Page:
Libya, where Salman Abedi was born, was in some ways a repeat of the same thing on a smaller scale. In that case the UK and France (with considerable ambivalence on the part of the US under Obama) decided to overthrow the Gaddafi regime, co-opting some of the Islamist forces who had been in exile (some of whom, indeed, had fought, in the 1980s, against the USSR in Afghanistan), but with scarcely any notion at all of what might replace the dictatorship. The result is more or less a failed state: Libya is divided, battle-torn, and a long way indeed from bourgeois democracy.
This process took longer than is sometimes implied. Democratic forces did counterbalance the Islamists for a while; and the IS-aligned forces in Libya are now on the retreat.
What this suggests is that Western policy played a part in Salman Abedi’s decision to massacre some kids at a concert, but not in the obvious sense. Terrorism is not a knee-jerk reaction to Western wars, but it is something which can breed in the chaos fomented by the failures of Western policy.
And of course the jihadi organisations (IS and al-Qaida and their affiliates) demagogically make use of any and every Western failure to recruit vulnerable, confused, or alienated young people.
To explain the growth of Islamism in Europe – either more broadly defined, or specifically the jihadi movements (the decisions by young people to go to Syria to fight, etc), one needs to look at more than ‘Western policy’. There are many factors at play. But for sure, as part of a wider, nuanced explanation, foreign policy, as Corbyn said, plays its part. To invoke it is not necessarily to relieve the terrorists themselves of responsibility for their own actions (and Corbyn’s speech could hardly have taken greater pains to avoid this error).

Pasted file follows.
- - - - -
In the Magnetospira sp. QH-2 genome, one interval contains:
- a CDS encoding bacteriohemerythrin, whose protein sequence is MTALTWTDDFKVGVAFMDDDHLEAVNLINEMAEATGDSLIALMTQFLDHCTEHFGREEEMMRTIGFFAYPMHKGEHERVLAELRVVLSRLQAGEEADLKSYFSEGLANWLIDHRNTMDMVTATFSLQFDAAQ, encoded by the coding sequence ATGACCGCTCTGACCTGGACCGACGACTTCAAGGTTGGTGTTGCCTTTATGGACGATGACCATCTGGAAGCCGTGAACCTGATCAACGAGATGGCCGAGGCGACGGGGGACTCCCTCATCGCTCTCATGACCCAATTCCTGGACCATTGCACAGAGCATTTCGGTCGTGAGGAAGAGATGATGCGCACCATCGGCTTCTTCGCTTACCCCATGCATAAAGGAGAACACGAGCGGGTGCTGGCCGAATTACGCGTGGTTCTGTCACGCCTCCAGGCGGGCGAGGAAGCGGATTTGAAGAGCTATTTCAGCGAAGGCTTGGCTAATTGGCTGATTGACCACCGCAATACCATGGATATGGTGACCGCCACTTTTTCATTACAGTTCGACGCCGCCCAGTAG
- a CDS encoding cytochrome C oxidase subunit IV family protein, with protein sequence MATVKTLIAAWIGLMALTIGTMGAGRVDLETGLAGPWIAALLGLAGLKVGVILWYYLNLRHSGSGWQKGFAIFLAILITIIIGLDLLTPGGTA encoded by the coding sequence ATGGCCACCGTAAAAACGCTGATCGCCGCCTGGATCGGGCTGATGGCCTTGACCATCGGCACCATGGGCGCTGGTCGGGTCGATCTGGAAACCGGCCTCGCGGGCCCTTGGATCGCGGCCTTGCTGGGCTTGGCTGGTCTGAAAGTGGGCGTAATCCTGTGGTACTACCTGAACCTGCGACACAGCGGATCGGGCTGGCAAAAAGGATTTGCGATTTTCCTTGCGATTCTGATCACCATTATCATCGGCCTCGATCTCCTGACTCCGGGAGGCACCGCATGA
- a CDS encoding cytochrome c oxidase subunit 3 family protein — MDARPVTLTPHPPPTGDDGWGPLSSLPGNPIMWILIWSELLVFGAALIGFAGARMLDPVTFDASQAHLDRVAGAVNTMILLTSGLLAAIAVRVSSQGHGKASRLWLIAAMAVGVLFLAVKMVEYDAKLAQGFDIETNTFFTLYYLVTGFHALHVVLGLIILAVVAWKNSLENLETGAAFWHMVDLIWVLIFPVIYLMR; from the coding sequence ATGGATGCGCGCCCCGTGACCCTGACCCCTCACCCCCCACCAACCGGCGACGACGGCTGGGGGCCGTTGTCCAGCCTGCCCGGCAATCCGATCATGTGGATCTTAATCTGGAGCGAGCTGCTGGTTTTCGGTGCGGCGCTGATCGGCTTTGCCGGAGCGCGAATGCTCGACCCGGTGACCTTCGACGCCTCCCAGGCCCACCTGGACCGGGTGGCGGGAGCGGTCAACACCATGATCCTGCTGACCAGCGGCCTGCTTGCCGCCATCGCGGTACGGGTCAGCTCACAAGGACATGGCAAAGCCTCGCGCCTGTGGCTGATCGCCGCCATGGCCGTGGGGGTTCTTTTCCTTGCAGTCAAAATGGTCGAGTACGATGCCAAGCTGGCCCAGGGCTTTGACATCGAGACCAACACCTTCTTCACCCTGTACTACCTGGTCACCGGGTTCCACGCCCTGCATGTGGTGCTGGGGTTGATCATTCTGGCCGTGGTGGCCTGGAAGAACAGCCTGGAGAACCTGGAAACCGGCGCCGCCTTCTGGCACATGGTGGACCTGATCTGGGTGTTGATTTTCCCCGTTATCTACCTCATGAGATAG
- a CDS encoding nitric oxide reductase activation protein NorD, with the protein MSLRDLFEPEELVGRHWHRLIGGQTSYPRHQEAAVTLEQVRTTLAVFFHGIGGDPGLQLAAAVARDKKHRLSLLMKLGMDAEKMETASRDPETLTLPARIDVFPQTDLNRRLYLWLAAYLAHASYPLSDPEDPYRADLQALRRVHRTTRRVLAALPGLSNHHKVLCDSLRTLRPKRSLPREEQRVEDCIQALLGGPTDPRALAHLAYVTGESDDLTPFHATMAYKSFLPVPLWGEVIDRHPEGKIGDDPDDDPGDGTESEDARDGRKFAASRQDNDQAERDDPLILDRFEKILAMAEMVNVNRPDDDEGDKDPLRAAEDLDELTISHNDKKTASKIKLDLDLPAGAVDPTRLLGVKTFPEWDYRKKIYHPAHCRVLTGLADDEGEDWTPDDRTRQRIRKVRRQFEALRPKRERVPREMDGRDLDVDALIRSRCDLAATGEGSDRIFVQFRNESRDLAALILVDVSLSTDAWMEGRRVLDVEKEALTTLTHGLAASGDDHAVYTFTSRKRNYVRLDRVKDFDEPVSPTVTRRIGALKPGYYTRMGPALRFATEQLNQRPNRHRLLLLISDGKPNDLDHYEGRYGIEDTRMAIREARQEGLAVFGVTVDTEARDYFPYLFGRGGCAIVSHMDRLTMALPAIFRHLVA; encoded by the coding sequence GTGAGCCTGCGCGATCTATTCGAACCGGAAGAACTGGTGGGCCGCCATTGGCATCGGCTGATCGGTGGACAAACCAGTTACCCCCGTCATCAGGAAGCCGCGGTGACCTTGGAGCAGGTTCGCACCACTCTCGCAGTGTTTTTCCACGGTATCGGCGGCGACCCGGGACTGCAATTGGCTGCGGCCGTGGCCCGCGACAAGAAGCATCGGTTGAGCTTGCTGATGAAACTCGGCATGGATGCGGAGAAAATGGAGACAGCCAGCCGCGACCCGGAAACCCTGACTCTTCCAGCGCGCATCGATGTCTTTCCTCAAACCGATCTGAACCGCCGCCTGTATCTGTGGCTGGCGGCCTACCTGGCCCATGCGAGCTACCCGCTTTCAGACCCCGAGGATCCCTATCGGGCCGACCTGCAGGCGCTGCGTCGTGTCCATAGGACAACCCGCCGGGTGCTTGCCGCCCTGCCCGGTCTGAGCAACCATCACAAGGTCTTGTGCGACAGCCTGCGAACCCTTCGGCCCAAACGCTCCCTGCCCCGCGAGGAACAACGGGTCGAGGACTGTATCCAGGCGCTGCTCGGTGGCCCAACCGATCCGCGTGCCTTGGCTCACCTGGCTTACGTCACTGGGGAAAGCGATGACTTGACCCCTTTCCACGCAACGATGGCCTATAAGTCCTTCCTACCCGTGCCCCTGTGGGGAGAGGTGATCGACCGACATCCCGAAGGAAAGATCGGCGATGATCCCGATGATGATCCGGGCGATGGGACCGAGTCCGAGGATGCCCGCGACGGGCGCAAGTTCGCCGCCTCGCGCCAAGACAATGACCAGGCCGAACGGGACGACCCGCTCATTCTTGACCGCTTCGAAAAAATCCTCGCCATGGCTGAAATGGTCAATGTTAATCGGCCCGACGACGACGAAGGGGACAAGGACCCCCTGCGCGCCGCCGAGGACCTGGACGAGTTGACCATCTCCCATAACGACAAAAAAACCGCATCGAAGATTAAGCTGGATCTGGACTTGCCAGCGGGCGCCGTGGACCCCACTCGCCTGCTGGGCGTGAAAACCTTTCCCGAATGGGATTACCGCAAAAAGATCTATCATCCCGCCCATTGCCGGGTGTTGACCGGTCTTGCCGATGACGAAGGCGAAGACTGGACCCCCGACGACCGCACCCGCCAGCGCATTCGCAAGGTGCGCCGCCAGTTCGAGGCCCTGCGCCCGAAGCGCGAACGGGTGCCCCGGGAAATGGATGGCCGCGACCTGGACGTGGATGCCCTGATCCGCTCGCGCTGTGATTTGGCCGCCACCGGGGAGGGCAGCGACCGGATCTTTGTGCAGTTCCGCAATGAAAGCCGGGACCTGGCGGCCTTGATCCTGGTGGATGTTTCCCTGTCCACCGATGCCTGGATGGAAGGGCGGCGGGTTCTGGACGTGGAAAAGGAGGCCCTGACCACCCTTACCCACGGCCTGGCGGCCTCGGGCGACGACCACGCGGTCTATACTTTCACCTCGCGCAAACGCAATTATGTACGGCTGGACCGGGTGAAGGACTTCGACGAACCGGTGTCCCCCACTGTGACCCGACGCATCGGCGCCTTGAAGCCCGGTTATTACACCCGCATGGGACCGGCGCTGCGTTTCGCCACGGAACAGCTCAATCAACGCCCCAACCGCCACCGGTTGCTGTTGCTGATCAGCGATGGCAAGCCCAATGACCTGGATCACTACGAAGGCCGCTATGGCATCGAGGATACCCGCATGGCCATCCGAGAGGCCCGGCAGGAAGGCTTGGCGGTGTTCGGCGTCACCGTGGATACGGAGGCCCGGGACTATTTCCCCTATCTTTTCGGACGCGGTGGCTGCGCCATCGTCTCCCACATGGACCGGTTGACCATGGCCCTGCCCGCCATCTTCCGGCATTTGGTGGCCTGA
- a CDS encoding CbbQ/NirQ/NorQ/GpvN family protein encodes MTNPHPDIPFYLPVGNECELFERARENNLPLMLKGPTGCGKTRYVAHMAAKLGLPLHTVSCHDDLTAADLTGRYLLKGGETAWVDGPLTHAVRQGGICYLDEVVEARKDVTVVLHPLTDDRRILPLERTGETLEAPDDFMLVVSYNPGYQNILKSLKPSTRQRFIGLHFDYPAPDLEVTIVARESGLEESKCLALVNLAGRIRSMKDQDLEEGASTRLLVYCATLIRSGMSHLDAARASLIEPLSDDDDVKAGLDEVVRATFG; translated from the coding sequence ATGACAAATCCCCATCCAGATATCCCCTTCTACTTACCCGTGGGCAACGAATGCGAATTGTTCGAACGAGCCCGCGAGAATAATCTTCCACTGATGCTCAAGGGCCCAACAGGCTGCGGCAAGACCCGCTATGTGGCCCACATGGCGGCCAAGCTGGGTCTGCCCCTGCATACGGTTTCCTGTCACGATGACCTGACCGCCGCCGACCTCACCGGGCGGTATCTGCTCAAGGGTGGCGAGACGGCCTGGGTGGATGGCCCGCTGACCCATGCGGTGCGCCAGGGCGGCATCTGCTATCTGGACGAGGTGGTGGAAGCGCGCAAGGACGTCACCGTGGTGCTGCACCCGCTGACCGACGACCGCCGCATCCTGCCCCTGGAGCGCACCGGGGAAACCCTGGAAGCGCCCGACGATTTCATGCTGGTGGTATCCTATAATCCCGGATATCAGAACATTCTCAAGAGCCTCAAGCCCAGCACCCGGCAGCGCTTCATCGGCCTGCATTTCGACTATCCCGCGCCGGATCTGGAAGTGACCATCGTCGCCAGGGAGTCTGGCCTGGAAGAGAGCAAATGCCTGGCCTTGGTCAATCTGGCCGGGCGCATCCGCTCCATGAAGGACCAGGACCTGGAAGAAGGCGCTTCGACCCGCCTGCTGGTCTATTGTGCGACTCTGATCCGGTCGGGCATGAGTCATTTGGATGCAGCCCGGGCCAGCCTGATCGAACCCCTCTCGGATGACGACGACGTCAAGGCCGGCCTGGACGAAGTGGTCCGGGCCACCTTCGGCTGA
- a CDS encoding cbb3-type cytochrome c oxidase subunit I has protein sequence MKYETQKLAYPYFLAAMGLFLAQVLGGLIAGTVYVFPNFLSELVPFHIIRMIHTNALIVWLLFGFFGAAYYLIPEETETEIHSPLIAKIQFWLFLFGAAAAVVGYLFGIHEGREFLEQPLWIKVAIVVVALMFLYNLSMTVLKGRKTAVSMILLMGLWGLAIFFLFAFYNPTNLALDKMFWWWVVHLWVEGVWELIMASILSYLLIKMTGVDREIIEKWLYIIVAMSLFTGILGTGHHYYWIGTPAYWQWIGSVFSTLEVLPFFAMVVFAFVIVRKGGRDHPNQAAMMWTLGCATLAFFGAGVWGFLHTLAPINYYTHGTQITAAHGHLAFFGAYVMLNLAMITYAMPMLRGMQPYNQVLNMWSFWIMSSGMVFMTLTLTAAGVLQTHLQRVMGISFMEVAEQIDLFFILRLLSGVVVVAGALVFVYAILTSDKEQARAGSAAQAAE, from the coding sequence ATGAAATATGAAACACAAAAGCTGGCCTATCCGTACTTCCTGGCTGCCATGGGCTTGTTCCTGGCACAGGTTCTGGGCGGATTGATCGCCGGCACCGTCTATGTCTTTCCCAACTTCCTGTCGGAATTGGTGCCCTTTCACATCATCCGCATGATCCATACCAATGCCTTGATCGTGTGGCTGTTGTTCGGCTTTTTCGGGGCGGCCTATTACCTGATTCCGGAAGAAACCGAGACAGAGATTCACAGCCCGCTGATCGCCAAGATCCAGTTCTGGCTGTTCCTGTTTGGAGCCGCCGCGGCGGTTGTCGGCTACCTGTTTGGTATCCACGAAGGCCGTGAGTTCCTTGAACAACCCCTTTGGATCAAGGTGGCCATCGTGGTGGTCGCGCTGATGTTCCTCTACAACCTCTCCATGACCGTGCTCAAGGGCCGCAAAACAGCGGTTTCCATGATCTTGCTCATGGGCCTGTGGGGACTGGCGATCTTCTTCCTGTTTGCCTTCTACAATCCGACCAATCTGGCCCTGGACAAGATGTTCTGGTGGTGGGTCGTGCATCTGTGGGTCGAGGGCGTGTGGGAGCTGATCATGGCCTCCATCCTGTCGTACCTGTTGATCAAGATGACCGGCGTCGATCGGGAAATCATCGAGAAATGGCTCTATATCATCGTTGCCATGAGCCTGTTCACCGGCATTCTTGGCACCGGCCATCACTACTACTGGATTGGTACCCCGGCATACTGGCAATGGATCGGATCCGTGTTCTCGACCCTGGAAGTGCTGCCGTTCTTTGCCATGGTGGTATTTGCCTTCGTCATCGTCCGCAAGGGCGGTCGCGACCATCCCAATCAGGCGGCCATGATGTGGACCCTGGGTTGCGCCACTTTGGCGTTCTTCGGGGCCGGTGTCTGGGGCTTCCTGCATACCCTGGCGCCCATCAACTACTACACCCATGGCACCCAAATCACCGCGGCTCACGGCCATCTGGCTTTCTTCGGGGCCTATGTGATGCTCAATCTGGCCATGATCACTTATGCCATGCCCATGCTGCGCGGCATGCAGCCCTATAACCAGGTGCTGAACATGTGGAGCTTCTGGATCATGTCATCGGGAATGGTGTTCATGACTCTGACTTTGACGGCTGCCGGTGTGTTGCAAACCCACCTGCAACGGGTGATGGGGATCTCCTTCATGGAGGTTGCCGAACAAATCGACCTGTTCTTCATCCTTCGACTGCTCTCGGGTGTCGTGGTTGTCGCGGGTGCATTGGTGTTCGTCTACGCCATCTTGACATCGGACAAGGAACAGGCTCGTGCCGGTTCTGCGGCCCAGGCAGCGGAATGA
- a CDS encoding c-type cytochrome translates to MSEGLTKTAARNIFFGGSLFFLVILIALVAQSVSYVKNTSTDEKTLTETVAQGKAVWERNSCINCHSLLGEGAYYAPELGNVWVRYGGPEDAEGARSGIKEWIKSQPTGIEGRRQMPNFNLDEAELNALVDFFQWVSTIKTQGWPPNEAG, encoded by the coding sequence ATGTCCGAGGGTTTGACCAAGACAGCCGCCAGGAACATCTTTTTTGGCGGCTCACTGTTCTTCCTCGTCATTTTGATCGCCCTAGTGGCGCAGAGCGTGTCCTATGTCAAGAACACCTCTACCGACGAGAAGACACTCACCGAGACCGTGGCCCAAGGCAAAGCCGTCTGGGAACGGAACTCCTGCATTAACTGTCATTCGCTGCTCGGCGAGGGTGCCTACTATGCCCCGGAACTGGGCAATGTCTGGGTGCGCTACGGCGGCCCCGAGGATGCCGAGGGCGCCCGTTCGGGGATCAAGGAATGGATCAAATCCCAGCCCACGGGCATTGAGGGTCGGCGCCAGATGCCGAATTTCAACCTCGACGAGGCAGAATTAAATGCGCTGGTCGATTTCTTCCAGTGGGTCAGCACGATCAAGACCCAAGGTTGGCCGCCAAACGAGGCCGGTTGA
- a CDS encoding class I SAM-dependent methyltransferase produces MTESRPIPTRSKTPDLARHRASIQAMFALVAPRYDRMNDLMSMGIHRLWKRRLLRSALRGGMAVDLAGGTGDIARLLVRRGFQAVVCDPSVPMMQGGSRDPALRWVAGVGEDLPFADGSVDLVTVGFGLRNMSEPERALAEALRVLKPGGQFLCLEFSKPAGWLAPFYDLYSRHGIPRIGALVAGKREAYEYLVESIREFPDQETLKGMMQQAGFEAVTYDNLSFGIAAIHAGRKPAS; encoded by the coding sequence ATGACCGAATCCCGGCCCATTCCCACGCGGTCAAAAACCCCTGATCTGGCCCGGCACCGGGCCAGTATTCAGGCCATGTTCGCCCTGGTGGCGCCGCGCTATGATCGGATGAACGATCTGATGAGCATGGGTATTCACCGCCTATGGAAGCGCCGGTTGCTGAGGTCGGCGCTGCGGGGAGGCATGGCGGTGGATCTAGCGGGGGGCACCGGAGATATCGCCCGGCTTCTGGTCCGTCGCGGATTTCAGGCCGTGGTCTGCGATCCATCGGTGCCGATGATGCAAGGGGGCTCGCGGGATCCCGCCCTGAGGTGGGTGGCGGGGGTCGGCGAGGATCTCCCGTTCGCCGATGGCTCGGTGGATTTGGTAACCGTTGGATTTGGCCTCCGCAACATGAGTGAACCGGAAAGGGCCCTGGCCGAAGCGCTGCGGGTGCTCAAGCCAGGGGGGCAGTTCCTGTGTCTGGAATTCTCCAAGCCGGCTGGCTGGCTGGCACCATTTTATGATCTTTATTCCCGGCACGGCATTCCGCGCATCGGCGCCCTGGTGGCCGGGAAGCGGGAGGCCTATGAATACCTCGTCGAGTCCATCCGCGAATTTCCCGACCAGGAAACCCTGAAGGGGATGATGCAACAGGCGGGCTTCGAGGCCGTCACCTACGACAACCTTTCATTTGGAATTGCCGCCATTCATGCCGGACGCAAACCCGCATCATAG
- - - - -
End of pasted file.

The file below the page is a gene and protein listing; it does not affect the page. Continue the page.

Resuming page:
It is true that Stop the War, with which Corbyn has been personally associated, has been been opposed to all Western wars in a very un-nuanced way. It is the opinion of this writer, for instance, that though the outcome of military intervention in Libya was predictable up to a point, at the time – March 2011 – the only real alternative was to allow Gaddafi to survive and immediately massacre his opponents. Moreover, the rebel movement was calling for intervention. The proper socialist response was not to march in opposition to military intervention – as Stop the War did, if ineffectually, but to support the revolution against Gaddafi and warn about likely future problems.
Still today, to reduce a critique of Western policy in Libya to the fact of intervention is to miss a lot of the point.
Corbyn’s background in the Stop the War milieu will inform what he says now about terrorism and foreign policy. But what he has actually said is right, as far as it goes. And the Tories’ attempts to attack him for it should be denounced for the dishonest, demagogic scandal they are.
• Clive is a screenwriter and socialist activist based in London